¶ 23 Even where the parties stipulate to decline juvenile jurisdiction, the statute still requires the court to enter findings, and the court cannot transfer a case to adult court until it has done so. If transfer is not in the best interest of the juvenile or the public, the juvenile cannot be transferred, despite any agreement among the parties. The State argues that there was no need for written findings since there was no hearing. We reject this argument because it ignores our juvenile justice system's paternalistic and protective foundations. Juvenile court judges are not simply potted palms adorning the courtroom and sitting idly by while parties stipulate to critically important facts. Instead, these judges enforce a juvenile code, “designed with [juveniles'] special needs and limitations in mind.” Dutil, 93 Wn.2d at 94.
¶ 24 It is these special needs and limitations that prompted our legislature to require juvenile court judges to independently decide whether declining juvenile court jurisdiction is in the best interest of either the juvenile or the public and to set forth written findings supporting their decisions. These legislatively mandated requirements are not erased the moment the parties stipulate to a waiver.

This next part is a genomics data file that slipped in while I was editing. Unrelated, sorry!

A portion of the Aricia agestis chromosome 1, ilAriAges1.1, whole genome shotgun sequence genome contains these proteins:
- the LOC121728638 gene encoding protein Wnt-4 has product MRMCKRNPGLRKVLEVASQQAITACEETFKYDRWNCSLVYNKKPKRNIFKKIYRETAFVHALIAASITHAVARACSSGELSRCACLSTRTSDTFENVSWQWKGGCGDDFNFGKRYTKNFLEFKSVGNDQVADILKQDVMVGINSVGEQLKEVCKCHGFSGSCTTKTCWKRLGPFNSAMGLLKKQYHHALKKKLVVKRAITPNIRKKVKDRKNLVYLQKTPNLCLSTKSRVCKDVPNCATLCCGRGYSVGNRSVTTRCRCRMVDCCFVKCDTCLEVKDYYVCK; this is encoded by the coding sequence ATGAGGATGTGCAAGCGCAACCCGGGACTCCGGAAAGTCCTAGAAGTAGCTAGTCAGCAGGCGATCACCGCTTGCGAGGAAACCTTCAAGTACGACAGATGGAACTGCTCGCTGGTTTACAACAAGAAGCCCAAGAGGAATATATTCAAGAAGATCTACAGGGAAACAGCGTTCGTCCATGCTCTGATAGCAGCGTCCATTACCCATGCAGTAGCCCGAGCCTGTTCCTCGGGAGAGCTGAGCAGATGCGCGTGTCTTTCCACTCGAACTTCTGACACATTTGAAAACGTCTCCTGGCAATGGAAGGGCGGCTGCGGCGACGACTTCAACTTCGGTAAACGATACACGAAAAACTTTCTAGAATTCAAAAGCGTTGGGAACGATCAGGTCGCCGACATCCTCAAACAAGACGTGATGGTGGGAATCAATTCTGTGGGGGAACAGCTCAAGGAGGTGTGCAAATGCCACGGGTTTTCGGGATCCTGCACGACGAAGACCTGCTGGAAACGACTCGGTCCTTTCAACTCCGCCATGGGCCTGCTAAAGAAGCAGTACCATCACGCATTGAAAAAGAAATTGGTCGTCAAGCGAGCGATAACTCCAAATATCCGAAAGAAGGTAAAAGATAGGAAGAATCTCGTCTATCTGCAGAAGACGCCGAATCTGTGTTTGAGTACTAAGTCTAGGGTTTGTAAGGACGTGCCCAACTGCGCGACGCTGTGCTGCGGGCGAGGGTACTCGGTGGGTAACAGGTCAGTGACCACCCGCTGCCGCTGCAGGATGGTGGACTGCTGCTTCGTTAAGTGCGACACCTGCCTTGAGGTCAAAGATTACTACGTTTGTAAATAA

¶ 25 This holding is consistent with other jurisdictions that have recognized the special needs of juveniles and held that juvenile courts have an independent responsibility to decide whether to decline jurisdiction regardless of any stipulation by the parties. In State ex rel. Romley v. Superior Court, the Arizona appeals court held that a juvenile court was not bound to accept the parties' stipulation to adult court jurisdiction but that the court had a responsibility to independently determine that waiving its jurisdiction was in the best interest of the juvenile or the public. 170 Ariz. 339, 341–42, 823 P.2d 1347 (1991). Similarly, in Duvall v. State, the Indiana appeals court held that the court cannot simply accept the parties' stipulation to waiver of juvenile jurisdiction: “[a]lthough the exclusive jurisdiction of the Juvenile Court inures to the benefit of the juvenile, it is nevertheless the court's jurisdiction. Thus, a ‘stipulation’ or consent to waiver of juvenile jurisdiction does not relieve the Juvenile Court from its duty to independently and conscientiously determine the appropriateness of waiver.” 170 Ind.App. 473, 477, 353 N.E.2d 478 (1976). In State v. Smith, the Supreme Court of Kansas held that it was an abdication of the court's responsibility to waive jurisdiction based only on a stipulation. 268 Kan. 222, 244–45, 993 P.2d 1213 (1999).